PHOENIX — The chaotic arrest of suspended Mariopa County Assessor Paul Petersen sadly left seven Marshallese women in desperate need of help.
Petersen has pleaded not guilty to charges including conspiracy, fraudulent schemes and artifices, forgery, theft, and fraudulent schemes and practices for his role in the accused smuggling of Marshallese mothers into the county and selling their babies for tens of thousands of dollars.
Six women were still pregnant at the time the scandal broke. Their resources were dwindling until a non-profit called Island Liaison stepped up in to help.
"They treat Petersen nicer than they treated these women," said Claudia Kaercher, founder of Island Liaison. Kaercher is still reeling from the fact that local law enforcement seemed to brag about the arrest but gave little attention to the victims left behind in Petersen's apartment.
Kaercher spent the last three months caring for the forgotten victims of Petersen's nationwide adoption scheme - working day and night to make sure they had to resources they needed.
"We set a goal to assess number one, their well being," said Kaercher who drove the women to countless doctors appointments.
Kaercher and a half dozen partner organizations raced to the Mesa apartment where the women were staying following Petersen's arrest October 8. Disgusted by the living conditions and lack of medical care, they knew they had to act quickly.
"They're prenatal care prior was not very clear so we had to start from scratch," said Kaercher who says the women were living in filth in an apartment infested with bugs.
A group of midwives drove the women to and from their pre-natal care. The Mountain Park Health Clinic provided the women with prenatal exams.
"Thank goodness for the midwives, I don't know what we would have done without them," said Kaercher.
But gaining the Marshallese mothers' trust would not be easy. "It took three days and we sat on the floor and we just talked to them," said Kaercher.
She says they appealed to their humanity in an attempt to restore their faith. That's when they began opening up. Telling her they were offered ten thousand dollars to give up their babies.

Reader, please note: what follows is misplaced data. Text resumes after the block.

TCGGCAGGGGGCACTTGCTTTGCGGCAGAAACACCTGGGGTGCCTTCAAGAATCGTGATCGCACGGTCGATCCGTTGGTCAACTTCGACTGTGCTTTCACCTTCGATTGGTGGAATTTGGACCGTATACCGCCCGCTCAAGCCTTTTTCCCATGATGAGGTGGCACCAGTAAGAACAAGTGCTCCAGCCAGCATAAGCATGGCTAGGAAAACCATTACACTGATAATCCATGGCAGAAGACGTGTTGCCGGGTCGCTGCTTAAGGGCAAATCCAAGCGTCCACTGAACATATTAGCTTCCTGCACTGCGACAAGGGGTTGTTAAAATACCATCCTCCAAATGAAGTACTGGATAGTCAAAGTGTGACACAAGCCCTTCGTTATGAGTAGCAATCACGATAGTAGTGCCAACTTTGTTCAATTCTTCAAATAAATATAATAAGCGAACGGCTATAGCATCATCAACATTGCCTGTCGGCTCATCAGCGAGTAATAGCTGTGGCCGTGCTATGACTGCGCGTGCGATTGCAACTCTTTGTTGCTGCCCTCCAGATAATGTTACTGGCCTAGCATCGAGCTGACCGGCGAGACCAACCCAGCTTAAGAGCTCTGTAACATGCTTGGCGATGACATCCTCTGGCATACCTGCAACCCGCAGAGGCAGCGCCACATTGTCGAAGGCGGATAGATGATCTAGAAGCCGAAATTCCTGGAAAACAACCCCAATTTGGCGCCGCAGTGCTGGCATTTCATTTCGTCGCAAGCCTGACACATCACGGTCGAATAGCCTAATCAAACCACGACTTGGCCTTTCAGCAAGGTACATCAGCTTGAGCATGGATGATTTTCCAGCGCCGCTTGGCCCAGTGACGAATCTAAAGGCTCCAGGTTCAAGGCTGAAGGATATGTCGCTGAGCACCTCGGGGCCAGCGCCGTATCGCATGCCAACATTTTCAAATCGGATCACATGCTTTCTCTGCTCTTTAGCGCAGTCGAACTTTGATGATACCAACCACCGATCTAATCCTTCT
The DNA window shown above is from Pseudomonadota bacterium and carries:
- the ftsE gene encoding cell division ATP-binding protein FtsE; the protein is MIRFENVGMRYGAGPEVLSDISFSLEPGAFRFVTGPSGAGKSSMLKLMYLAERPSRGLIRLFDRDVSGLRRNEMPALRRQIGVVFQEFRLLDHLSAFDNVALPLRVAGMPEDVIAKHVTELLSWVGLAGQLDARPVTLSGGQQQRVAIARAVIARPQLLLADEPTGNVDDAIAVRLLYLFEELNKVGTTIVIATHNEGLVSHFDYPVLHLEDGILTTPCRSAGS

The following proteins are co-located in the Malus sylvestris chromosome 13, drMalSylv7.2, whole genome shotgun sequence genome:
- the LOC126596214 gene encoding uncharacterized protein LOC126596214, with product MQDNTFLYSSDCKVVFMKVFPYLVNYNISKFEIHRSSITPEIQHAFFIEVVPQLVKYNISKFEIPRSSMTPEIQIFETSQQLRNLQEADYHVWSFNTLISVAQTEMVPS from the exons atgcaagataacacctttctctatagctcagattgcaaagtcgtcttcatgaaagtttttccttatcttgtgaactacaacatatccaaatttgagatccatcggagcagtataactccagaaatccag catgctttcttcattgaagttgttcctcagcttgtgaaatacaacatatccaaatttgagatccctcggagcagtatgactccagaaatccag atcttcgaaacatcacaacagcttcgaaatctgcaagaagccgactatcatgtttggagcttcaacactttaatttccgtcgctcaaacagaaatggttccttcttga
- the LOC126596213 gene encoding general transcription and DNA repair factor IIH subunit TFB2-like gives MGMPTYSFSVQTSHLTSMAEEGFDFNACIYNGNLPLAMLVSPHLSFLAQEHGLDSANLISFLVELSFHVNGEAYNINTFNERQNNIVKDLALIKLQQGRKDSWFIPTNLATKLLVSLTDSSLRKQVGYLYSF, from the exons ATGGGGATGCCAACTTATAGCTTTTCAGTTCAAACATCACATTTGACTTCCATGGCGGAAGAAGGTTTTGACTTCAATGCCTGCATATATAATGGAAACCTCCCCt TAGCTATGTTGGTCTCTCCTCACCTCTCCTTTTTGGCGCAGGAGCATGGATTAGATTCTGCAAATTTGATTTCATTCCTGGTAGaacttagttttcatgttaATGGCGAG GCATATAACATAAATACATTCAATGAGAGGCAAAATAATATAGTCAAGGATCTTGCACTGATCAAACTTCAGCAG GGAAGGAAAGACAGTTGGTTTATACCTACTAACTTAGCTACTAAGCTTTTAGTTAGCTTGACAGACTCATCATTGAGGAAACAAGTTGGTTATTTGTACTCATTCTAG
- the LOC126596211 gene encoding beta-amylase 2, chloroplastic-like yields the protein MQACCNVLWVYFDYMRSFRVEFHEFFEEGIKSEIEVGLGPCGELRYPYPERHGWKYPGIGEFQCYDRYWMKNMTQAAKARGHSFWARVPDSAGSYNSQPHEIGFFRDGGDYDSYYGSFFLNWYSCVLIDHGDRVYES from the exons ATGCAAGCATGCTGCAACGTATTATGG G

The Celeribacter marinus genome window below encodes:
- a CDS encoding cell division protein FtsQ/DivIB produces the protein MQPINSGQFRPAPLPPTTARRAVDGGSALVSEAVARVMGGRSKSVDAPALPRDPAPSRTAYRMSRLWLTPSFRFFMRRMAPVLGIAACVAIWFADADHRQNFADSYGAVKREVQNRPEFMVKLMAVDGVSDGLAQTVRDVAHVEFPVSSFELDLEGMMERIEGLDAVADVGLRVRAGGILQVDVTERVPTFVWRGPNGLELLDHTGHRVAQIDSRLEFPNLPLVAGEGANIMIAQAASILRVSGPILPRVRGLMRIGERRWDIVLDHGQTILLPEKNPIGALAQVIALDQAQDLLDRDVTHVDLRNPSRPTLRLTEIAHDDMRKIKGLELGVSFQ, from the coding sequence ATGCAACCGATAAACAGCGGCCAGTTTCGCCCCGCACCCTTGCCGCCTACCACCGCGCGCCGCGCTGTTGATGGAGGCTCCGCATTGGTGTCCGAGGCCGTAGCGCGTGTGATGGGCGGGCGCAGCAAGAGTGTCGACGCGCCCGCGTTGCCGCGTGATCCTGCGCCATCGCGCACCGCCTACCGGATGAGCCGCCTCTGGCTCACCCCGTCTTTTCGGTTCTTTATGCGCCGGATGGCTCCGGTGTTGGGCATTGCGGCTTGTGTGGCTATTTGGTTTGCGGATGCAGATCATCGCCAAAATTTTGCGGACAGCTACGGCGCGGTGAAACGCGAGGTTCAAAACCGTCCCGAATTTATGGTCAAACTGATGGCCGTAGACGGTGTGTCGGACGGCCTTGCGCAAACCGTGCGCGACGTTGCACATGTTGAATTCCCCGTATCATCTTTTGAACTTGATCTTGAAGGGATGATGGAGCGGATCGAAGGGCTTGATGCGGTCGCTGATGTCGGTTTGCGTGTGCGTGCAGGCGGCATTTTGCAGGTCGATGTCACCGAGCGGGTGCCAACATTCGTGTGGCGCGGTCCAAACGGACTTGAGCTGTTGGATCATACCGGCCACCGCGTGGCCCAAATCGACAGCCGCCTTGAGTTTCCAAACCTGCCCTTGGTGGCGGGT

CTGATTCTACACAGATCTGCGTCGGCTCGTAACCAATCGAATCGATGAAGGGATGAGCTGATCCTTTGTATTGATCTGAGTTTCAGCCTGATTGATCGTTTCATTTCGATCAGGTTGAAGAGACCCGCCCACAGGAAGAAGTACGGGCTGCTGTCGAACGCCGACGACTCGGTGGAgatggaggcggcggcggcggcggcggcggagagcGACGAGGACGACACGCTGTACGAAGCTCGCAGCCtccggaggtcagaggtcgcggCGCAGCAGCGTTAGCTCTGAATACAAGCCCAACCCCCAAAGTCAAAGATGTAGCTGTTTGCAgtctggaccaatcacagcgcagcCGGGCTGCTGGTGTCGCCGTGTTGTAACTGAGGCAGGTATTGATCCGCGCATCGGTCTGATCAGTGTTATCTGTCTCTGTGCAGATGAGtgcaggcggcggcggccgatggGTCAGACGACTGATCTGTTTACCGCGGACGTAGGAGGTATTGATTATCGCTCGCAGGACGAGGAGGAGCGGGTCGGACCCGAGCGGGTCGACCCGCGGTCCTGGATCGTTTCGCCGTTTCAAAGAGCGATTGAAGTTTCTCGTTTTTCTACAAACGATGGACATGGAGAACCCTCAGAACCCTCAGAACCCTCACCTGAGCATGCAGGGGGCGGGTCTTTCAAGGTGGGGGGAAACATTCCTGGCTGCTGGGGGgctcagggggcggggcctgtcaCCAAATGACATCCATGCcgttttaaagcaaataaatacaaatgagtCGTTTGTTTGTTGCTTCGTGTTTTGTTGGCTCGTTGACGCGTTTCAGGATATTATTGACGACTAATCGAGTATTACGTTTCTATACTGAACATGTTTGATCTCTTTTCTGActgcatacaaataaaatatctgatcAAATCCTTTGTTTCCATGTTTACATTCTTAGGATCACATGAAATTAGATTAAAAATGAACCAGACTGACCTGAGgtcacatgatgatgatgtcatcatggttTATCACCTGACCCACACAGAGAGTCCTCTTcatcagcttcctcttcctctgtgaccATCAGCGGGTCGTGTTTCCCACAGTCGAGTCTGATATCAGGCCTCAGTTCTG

"When you come from the outer islands, what is ten thousand dollars?" asked ABC15. "A million," said Kaercher. "Life-changing?" "Oh very much so," said Kaercher.
She says all of them hoped to provide for their families back home. One of the women gave birth in September and met Petersen for the first time when he presented her with an adoption contract.
"Went to his home, sat there with a piece of paper, ten thousand on the top, minus rent, how many months you were here, minus doctor check, minus food, minus rent, minus birthing, minus, minus, minus, minus plane ticket, what was left, was three thousand dollars" said Kaercher.
The woman says Petersen had a take it or leave it attitude. She took it and immediately wired the money back home but remained in the state because her passport was seized during the raid of Petersen's homes and business.
"We were appalled, we were shocked," said Kaercher regarding how Petersen profited off of those from poverty. "I even got a call from an associate of Mr Petersen saying the women had to get out of the apartment because the electricity was being turned off, when I asked if they could provide somewhere else to stay, he said, without any concern, no."
Since then all the women have given birth and left the state to be with family. But the sting of what they saw and heard festers. It's something Kaercher says she'll never forget.
Petersen remains suspended from his position as County Assessor as he await trial in state and federal court.